Eggs get broken all the time.
So why are these people struggling to break them?
And why are eggs shaped like this anyway?
Strength vs Practicality
Eggs need to be strong so they can resist damage from bad weather, other animals, and nesting mothers.
The strongest shape for an egg would be a sphere, because stress would be equally distributed along the arcs of its whole shape.
However, a sphere would be impractical, as the egg would easily roll away.
As an ovoid shape, an egg rolling down a hill will roll in a circle around the pointed end, and come to a stop with the pointed end facing uphill.
For this reason, birds that nest on cliffs lay eggs which are more oval than those that nest on the ground.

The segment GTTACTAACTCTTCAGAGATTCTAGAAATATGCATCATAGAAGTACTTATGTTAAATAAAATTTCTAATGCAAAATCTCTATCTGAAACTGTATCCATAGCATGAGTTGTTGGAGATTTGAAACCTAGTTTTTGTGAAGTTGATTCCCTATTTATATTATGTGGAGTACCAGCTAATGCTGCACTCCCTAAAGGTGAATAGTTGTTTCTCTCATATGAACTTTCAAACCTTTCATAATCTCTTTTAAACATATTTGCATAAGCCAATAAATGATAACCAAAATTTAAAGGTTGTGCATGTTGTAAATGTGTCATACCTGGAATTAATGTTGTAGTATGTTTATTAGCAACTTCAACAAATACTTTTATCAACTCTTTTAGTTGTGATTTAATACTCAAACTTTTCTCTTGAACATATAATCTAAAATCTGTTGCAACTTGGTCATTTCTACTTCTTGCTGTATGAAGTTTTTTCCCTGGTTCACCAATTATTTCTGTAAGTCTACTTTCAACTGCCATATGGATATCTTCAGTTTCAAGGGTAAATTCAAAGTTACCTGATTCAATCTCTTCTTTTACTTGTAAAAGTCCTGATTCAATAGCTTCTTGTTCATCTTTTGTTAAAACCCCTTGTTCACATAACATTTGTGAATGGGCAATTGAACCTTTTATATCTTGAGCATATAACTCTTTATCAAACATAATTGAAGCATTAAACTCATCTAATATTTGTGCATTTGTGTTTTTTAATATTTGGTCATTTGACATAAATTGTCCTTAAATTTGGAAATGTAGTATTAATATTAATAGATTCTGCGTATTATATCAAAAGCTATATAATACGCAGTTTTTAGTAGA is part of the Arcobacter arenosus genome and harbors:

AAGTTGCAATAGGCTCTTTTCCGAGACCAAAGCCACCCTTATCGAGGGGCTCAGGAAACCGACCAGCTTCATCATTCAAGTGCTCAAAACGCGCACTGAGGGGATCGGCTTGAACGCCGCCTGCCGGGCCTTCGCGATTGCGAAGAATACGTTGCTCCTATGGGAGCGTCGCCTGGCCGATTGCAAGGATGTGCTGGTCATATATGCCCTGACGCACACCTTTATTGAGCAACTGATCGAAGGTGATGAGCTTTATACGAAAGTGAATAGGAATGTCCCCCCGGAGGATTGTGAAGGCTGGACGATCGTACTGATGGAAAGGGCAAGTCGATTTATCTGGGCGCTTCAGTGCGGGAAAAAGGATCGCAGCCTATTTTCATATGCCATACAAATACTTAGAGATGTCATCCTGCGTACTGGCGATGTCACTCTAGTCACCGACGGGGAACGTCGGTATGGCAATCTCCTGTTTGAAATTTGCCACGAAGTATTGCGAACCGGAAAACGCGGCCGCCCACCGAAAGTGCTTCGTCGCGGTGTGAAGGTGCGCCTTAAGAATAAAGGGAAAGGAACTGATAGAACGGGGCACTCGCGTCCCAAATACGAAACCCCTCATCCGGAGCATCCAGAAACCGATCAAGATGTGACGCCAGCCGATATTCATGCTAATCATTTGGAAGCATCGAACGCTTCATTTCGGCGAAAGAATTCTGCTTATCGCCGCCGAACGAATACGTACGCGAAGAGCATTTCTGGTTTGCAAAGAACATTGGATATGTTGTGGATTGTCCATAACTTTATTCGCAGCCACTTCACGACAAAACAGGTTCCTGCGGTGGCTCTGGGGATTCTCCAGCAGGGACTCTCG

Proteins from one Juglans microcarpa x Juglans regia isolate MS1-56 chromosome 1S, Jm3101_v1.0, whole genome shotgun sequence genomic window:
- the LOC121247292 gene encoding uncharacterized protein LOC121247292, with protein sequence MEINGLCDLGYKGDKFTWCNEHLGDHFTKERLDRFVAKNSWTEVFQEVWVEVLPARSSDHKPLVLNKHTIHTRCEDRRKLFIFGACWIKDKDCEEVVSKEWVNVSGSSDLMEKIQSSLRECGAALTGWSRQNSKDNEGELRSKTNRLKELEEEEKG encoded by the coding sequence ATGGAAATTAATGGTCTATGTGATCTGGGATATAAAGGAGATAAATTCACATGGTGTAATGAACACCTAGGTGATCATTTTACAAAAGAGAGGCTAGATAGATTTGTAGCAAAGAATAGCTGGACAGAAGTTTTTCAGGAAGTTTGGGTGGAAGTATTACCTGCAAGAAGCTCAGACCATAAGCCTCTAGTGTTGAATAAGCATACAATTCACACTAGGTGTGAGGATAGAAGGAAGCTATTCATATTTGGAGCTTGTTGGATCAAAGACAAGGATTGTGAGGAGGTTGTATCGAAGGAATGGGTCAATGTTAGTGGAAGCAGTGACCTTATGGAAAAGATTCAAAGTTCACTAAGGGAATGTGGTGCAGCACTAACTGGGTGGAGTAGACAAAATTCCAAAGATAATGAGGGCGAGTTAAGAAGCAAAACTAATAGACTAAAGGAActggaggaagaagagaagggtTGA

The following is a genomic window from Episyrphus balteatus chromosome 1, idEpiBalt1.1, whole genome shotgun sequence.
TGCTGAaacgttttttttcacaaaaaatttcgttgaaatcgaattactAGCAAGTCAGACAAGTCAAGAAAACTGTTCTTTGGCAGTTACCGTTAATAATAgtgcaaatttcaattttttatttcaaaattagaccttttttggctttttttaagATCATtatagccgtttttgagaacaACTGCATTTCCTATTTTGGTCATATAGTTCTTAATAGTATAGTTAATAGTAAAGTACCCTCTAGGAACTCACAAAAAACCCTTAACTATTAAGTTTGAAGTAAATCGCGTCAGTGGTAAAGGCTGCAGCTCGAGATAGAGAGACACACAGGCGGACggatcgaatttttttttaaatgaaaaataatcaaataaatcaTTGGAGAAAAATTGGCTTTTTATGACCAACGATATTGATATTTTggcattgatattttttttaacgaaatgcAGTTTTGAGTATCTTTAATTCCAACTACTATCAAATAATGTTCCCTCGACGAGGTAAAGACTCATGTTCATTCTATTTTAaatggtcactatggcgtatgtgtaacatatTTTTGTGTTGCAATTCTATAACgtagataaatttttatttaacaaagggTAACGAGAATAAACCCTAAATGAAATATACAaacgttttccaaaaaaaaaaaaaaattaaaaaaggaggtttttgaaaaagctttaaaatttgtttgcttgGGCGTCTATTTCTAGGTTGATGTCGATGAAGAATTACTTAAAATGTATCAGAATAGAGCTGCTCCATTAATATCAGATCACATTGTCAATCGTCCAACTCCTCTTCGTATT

This is so the eggs will roll in tighter, smaller circles, making them less likely to roll out of the nest.
Another practical advantage of the ovoid shape is that it allows multiple eggs to fit together snugly in the nest, with only small spaces between them.
This allows heat to radiate between the eggs, so they can keep one another warm.
And more eggs can fit into the nest.
The Strength of Eggs
Like any curved or arched shape, the strength at any point of an oval is inversely proportional to the radius of its curvature.
Therefore the smaller radii at each end of the egg have great strength, and the wide radii at the sides of the egg are considerably weaker.
This is why eggs can withstand vertical pressure, but can be cracked with ease horizontally.
So the classic ovoid shape that the egg has is a compromise between strength and practicality.
Which works out perfectly for this nesting mother – the strong ends protect her young while the sides are weak enough for her hatchlings to break through.